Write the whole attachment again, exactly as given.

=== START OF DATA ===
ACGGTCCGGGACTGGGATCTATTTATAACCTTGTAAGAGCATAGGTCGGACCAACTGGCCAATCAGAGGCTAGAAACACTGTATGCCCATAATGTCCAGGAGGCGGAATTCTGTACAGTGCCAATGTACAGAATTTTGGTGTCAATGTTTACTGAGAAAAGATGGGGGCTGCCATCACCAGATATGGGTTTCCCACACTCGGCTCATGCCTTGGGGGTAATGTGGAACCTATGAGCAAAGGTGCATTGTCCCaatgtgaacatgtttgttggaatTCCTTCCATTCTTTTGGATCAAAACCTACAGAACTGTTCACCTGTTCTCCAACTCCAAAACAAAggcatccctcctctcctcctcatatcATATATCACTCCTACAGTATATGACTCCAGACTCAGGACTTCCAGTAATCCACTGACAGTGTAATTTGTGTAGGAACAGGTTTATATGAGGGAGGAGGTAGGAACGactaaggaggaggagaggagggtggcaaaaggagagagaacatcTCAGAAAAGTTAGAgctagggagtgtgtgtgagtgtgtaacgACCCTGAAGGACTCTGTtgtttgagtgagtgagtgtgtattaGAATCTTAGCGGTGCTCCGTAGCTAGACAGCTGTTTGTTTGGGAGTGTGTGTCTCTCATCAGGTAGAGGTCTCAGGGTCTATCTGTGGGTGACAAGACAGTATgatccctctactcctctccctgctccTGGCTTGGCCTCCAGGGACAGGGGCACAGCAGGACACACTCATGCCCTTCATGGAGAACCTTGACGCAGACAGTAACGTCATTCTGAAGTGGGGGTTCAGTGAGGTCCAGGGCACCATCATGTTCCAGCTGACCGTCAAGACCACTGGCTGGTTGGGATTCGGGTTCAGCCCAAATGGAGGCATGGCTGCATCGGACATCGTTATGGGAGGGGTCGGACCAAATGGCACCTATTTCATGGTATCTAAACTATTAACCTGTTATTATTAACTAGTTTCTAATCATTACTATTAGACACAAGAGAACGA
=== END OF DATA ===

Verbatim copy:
ACGGTCCGGGACTGGGATCTATTTATAACCTTGTAAGAGCATAGGTCGGACCAACTGGCCAATCAGAGGCTAGAAACACTGTATGCCCATAATGTCCAGGAGGCGGAATTCTGTACAGTGCCAATGTACAGAATTTTGGTGTCAATGTTTACTGAGAAAAGATGGGGGCTGCCATCACCAGATATGGGTTTCCCACACTCGGCTCATGCCTTGGGGGTAATGTGGAACCTATGAGCAAAGGTGCATTGTCCCaatgtgaacatgtttgttggaatTCCTTCCATTCTTTTGGATCAAAACCTACAGAACTGTTCACCTGTTCTCCAACTCCAAAACAAAggcatccctcctctcctcctcatatcATATATCACTCCTACAGTATATGACTCCAGACTCAGGACTTCCAGTAATCCACTGACAGTGTAATTTGTGTAGGAACAGGTTTATATGAGGGAGGAGGTAGGAACGactaaggaggaggagaggagggtggcaaaaggagagagaacatcTCAGAAAAGTTAGAgctagggagtgtgtgtgagtgtgtaacgACCCTGAAGGACTCTGTtgtttgagtgagtgagtgtgtattaGAATCTTAGCGGTGCTCCGTAGCTAGACAGCTGTTTGTTTGGGAGTGTGTGTCTCTCATCAGGTAGAGGTCTCAGGGTCTATCTGTGGGTGACAAGACAGTATgatccctctactcctctccctgctccTGGCTTGGCCTCCAGGGACAGGGGCACAGCAGGACACACTCATGCCCTTCATGGAGAACCTTGACGCAGACAGTAACGTCATTCTGAAGTGGGGGTTCAGTGAGGTCCAGGGCACCATCATGTTCCAGCTGACCGTCAAGACCACTGGCTGGTTGGGATTCGGGTTCAGCCCAAATGGAGGCATGGCTGCATCGGACATCGTTATGGGAGGGGTCGGACCAAATGGCACCTATTTCATGGTATCTAAACTATTAACCTGTTATTATTAACTAGTTTCTAATCATTACTATTAGACACAAGAGAACGA